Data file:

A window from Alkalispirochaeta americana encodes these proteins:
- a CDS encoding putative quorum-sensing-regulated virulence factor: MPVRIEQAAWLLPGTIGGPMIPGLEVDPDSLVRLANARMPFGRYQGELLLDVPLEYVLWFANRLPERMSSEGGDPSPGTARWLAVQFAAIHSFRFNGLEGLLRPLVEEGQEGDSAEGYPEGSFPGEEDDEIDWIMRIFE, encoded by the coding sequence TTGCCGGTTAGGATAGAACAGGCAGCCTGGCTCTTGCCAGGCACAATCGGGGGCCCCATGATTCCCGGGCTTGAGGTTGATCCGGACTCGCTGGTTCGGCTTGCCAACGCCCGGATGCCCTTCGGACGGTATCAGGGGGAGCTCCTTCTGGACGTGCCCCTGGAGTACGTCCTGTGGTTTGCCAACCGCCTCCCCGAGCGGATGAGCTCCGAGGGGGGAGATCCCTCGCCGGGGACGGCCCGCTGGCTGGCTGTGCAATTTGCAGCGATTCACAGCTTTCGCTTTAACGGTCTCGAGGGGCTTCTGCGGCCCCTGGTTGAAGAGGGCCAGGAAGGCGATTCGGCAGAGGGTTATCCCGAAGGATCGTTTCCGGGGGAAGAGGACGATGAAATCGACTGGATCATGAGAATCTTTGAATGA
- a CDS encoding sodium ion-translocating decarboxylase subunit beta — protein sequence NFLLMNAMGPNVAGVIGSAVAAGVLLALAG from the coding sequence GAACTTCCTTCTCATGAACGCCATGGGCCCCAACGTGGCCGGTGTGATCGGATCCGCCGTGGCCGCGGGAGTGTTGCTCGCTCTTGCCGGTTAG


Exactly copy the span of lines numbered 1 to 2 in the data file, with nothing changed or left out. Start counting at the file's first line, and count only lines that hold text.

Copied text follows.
A window from Alkalispirochaeta americana encodes these proteins:
- a CDS encoding putative quorum-sensing-regulated virulence factor: MPVRIEQAAWLLPGTIGGPMIPGLEVDPDSLVRLANARMPFGRYQGELLLDVPLEYVLWFANRLPERMSSEGGDPSPGTARWLAVQFAAIHSFRFNGLEGLLRPLVEEGQEGDSAEGYPEGSFPGEEDDEIDWIMRIFE, encoded by the coding sequence TTGCCGGTTAGGATAGAACAGGCAGCCTGGCTCTTGCCAGGCACAATCGGGGGCCCCATGATTCCCGGGCTTGAGGTTGATCCGGACTCGCTGGTTCGGCTTGCCAACGCCCGGATGCCCTTCGGACGGTATCAGGGGGAGCTCCTTCTGGACGTGCCCCTGGAGTACGTCCTGTGGTTTGCCAACCGCCTCCCCGAGCGGATGAGCTCCGAGGGGGGAGATCCCTCGCCGGGGACGGCCCGCTGGCTGGCTGTGCAATTTGCAGCGATTCACAGCTTTCGCTTTAACGGTCTCGAGGGGCTTCTGCGGCCCCTGGTTGAAGAGGGCCAGGAAGGCGATTCGGCAGAGGGTTATCCCGAAGGATCGTTTCCGGGGGAAGAGGACGATGAAATCGACTGGATCATGAGAATCTTTGAATGA